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Marriyum Aurangzeb, Jemima Khan incidents and political culture

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Marriyum Aurangzeb, Jemima Khan incidents and political culture
The social fabric of Pakistan is facing the horrible consequences of the debased language used in public debates conducted on media by public figures during the course of debating national issues.

The situation has come to a pass whereby the lure of an angry public representative, playing with emotions and going about quixotically to put things right and wipe out evil, fails to abate.

Many public figures have made professions out of their angry public performances such and all sides have engaged in vitriolic exchange of utterances that has proved very damaging to the public affairs in the country.

It is painfully manifest that the wave of public indecency that brought the new power brokers in Pakistan to fore completely diminished the importance of decent public debate. Hardly a day goes by without the public being exposed to shallow chicanery of our public figures.


It is just unbelievable to observe that layer after layer and generation after generation of public affairs persona in Pakistan have remained completely oblivious to the hazards of public utterances even after being exposed to almost a century of radio broadcasts and more than half a century of televised presentation.

It is widely accepted that speech is given to the man to disguise his thoughts but this golden principle is simply lost and unfortunately Pakistani public figures cannot even understand this very basic tenet of human existence and utter things that are not only perverse but defy common sense.

This deterioration speaks volumes about the intellectual decay of public figures who consistently fail to realise the grave implications of their irresponsible attitude.

The leaders of a country are required to form positive public opinion but the kind of rhetoric employed by them in public sphere is harmful both in the short and long term. They seem not to comprehend a vital fact that nations do not run on rabble rousing instead what they need
is frequent doses of cold logic and prudent reasoning.

Pakistani public figures conveniently ignore that tongue lashes viciously than sword and spoken things become indefensible later. The echo of an unreasonable utterance lingers on particularly in the current times whereby not only audio but video proofs are readily available that may be very frequently aired.

They do not take into account that the damage of prurient remarks proves characteristically resilient despite the staunch belief of Pakistani public figures that public memory is short. They ignore to their peril that public is represented by institutionalised behaviour that possesses memory of an elephant.

It appears that public recognition, stage fright or magic of camera imbalances temperamental faculties of Pakistani public figures and they ramble on without appreciating the consequences.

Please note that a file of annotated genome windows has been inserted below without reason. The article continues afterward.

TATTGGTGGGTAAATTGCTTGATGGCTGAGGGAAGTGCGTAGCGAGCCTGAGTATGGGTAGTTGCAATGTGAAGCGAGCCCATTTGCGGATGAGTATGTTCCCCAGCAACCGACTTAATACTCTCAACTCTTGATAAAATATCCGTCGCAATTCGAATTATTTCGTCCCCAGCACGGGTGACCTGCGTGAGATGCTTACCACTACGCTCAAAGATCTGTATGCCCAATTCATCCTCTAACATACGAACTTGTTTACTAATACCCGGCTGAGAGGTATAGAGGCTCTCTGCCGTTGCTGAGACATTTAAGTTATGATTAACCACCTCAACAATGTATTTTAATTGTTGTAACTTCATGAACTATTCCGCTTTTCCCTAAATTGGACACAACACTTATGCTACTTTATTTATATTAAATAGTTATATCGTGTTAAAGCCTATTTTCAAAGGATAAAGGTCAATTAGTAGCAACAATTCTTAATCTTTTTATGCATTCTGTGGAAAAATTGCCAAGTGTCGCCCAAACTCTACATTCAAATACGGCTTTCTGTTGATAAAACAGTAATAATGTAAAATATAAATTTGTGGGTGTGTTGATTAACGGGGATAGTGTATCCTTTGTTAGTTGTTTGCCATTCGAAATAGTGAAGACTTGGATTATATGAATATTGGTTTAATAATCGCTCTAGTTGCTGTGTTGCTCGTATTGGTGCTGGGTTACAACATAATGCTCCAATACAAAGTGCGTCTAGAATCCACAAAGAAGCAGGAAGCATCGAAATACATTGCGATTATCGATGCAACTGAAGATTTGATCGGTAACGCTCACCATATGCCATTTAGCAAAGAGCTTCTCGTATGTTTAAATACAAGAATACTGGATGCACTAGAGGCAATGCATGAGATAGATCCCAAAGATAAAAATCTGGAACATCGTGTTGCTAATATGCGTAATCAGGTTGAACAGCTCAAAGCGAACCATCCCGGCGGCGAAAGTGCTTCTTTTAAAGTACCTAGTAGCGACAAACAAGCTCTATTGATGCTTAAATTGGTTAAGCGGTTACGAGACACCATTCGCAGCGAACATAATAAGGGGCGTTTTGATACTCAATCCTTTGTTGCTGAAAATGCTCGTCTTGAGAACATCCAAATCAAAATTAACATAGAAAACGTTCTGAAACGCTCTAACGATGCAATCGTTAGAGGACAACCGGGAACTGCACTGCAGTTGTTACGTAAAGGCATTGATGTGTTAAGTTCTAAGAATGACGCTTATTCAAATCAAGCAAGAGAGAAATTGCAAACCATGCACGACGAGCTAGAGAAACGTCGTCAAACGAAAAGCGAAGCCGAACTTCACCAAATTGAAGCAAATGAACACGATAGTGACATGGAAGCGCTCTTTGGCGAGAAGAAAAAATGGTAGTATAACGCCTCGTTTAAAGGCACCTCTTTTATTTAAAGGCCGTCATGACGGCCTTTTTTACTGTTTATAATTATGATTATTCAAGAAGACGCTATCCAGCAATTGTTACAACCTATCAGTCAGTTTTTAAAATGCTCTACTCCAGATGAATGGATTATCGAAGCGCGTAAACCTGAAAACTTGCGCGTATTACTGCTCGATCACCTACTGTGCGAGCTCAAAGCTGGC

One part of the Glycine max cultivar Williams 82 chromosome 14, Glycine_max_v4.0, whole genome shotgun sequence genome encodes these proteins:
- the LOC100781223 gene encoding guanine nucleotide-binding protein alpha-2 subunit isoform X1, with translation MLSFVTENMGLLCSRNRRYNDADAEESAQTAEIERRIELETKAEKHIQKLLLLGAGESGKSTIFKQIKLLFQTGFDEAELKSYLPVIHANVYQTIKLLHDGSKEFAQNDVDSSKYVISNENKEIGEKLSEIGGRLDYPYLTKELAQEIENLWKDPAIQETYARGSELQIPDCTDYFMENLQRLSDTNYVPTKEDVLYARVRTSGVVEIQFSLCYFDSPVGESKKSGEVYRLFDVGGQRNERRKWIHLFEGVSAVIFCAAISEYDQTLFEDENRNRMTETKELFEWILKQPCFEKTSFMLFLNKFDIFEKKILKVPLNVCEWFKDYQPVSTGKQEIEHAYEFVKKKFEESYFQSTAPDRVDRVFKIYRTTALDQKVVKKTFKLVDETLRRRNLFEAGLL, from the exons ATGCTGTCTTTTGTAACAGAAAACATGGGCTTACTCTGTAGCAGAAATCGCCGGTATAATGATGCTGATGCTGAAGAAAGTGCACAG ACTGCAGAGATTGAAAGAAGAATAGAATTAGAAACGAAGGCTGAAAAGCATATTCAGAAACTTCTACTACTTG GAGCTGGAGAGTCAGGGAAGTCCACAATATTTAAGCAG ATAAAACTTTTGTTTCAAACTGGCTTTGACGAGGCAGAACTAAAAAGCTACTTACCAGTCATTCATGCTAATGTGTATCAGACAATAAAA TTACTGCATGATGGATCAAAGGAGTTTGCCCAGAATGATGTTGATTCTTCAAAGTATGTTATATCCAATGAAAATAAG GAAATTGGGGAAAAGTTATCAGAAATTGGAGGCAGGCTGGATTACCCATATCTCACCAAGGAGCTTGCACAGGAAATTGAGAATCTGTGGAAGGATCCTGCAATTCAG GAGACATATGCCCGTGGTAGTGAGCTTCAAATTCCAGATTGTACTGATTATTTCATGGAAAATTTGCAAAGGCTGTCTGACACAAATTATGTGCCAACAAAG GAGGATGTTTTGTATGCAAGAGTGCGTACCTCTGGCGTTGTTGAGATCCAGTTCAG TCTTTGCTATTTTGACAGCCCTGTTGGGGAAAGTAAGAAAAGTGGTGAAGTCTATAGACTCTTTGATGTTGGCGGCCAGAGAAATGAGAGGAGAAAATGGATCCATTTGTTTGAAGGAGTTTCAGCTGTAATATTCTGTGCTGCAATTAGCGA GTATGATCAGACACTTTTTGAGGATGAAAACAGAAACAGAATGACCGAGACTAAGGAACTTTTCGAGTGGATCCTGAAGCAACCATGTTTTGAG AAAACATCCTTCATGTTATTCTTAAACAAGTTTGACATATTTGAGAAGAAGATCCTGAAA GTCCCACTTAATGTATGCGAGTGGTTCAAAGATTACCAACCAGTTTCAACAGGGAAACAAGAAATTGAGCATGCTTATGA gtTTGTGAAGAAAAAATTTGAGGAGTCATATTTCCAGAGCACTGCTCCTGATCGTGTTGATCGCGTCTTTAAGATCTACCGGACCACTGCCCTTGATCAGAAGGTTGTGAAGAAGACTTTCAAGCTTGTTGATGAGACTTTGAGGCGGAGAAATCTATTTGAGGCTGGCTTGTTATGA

It is utterly lost on them that brevity is the spice of effective communication.

They are so enamoured of listening to the vibrancy of their own voice that they frequently put their foot in their mouth. Many political leaders have become classic examples of this phenomenon as during their public discourses they not only lost coherence but became ultimately vague though what is expected to clarify matters.

They are dangerously unaware of this shortcoming and that no one, either their superiors or inferiors, had the temerity to stop them from uttering unguarded and base remarks.

The verbosity factor deeply embedded in psyche of our public figures has not woken up from the stupor. Pakistani public field is notorious for plagiarism on a grand scale thereby committing the despicable act of intellectual corruption that is far more harmful than other forms of misdemeanour.

Vanity, indiscretion and inadequacy mark many of our public personages who meander into the volatile public arena just because they believe in their invincibility or are inadvertently
thrown in the muddle.

Justifying this despicable form of public discourse by mentioning that Pakistani public representatives operate in a closed-end society devoid of public debate is not enough. That there is no training mechanism in existence for our public figures, not even in their alma maters, does not grant them the liberty to run amuck.

Thrown in the muddy but responsible waters of public responsibility they ought to rely more on instinct than their ordinary compatriots and refrain from taking them for a ride.

In such a free for all it becomes vital to devise a rational code of conduct that is, at least, politically correct otherwise they may be avidly courting danger of a wider tumult.

It must be noted that a nation is a power hard to rouse but when roused harder still and more helpless to resist. This is what is currently experienced by the entire political leadership whose vainglorious campaign tactics have simply backfired and the reality is nowcoming home to roost.

Pakistani public figures have already roused the nation wrongly, and their capability to face the irresistibly disastrous consequences of this arousal, is open to question.

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